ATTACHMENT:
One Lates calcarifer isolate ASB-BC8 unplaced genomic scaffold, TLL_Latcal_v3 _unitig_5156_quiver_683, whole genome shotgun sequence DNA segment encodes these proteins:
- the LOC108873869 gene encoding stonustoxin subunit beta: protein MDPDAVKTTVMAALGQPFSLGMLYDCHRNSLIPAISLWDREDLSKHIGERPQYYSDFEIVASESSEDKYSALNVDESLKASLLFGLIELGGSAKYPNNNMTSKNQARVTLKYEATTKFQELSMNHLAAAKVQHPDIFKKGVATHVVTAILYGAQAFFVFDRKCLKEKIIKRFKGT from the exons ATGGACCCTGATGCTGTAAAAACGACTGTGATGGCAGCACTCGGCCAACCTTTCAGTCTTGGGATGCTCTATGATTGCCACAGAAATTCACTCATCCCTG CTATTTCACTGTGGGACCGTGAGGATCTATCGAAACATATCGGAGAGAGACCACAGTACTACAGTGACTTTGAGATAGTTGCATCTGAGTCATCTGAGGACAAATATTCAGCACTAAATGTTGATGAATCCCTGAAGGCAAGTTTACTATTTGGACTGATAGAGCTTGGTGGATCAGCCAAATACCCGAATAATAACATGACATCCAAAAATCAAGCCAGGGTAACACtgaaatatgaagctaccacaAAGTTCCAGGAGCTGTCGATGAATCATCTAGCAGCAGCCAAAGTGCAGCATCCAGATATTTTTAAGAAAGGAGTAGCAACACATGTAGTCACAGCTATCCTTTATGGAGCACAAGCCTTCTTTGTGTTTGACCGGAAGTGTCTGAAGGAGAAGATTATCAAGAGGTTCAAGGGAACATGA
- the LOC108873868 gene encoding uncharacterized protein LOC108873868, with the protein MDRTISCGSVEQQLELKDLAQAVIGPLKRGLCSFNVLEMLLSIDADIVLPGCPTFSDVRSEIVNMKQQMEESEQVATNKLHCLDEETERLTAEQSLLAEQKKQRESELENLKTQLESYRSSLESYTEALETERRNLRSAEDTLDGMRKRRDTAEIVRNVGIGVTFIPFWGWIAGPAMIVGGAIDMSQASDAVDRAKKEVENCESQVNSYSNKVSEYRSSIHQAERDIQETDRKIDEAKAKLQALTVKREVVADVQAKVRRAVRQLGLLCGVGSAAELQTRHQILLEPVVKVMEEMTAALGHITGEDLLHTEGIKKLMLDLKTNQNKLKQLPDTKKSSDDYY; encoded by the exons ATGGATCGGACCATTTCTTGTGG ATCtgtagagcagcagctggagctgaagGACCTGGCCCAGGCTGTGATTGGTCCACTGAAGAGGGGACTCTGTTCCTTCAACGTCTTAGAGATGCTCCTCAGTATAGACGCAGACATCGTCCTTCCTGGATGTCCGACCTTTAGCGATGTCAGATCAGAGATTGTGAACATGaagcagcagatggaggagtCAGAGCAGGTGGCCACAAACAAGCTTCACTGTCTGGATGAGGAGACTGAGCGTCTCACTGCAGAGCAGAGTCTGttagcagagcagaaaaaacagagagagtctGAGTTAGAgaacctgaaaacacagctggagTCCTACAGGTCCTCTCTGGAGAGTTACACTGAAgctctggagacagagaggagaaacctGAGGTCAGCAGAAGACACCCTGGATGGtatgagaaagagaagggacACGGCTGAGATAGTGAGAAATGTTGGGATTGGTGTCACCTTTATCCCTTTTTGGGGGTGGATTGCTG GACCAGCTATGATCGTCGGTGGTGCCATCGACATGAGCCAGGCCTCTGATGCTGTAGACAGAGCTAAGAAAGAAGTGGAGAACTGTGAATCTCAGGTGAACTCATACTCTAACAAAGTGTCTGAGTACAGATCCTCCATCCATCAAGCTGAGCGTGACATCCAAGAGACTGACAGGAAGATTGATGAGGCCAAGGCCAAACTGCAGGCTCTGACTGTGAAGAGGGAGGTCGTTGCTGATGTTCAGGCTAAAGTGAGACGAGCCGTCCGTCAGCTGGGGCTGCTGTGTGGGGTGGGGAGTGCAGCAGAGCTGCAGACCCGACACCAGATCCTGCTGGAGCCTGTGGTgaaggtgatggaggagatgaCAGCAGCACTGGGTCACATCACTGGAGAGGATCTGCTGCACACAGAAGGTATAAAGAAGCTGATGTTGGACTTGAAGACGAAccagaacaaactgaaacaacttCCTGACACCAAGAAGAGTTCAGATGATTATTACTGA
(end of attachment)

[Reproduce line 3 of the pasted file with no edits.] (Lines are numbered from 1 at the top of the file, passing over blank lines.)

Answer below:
- the LOC108873868 gene encoding uncharacterized protein LOC108873868, with the protein MDRTISCGSVEQQLELKDLAQAVIGPLKRGLCSFNVLEMLLSIDADIVLPGCPTFSDVRSEIVNMKQQMEESEQVATNKLHCLDEETERLTAEQSLLAEQKKQRESELENLKTQLESYRSSLESYTEALETERRNLRSAEDTLDGMRKRRDTAEIVRNVGIGVTFIPFWGWIAGPAMIVGGAIDMSQASDAVDRAKKEVENCESQVNSYSNKVSEYRSSIHQAERDIQETDRKIDEAKAKLQALTVKREVVADVQAKVRRAVRQLGLLCGVGSAAELQTRHQILLEPVVKVMEEMTAALGHITGEDLLHTEGIKKLMLDLKTNQNKLKQLPDTKKSSDDYY; encoded by the exons ATGGATCGGACCATTTCTTGTGG ATCtgtagagcagcagctggagctgaagGACCTGGCCCAGGCTGTGATTGGTCCACTGAAGAGGGGACTCTGTTCCTTCAACGTCTTAGAGATGCTCCTCAGTATAGACGCAGACATCGTCCTTCCTGGATGTCCGACCTTTAGCGATGTCAGATCAGAGATTGTGAACATGaagcagcagatggaggagtCAGAGCAGGTGGCCACAAACAAGCTTCACTGTCTGGATGAGGAGACTGAGCGTCTCACTGCAGAGCAGAGTCTGttagcagagcagaaaaaacagagagagtctGAGTTAGAgaacctgaaaacacagctggagTCCTACAGGTCCTCTCTGGAGAGTTACACTGAAgctctggagacagagaggagaaacctGAGGTCAGCAGAAGACACCCTGGATGGtatgagaaagagaagggacACGGCTGAGATAGTGAGAAATGTTGGGATTGGTGTCACCTTTATCCCTTTTTGGGGGTGGATTGCTG GACCAGCTATGATCGTCGGTGGTGCCATCGACATGAGCCAGGCCTCTGATGCTGTAGACAGAGCTAAGAAAGAAGTGGAGAACTGTGAATCTCAGGTGAACTCATACTCTAACAAAGTGTCTGAGTACAGATCCTCCATCCATCAAGCTGAGCGTGACATCCAAGAGACTGACAGGAAGATTGATGAGGCCAAGGCCAAACTGCAGGCTCTGACTGTGAAGAGGGAGGTCGTTGCTGATGTTCAGGCTAAAGTGAGACGAGCCGTCCGTCAGCTGGGGCTGCTGTGTGGGGTGGGGAGTGCAGCAGAGCTGCAGACCCGACACCAGATCCTGCTGGAGCCTGTGGTgaaggtgatggaggagatgaCAGCAGCACTGGGTCACATCACTGGAGAGGATCTGCTGCACACAGAAGGTATAAAGAAGCTGATGTTGGACTTGAAGACGAAccagaacaaactgaaacaacttCCTGACACCAAGAAGAGTTCAGATGATTATTACTGA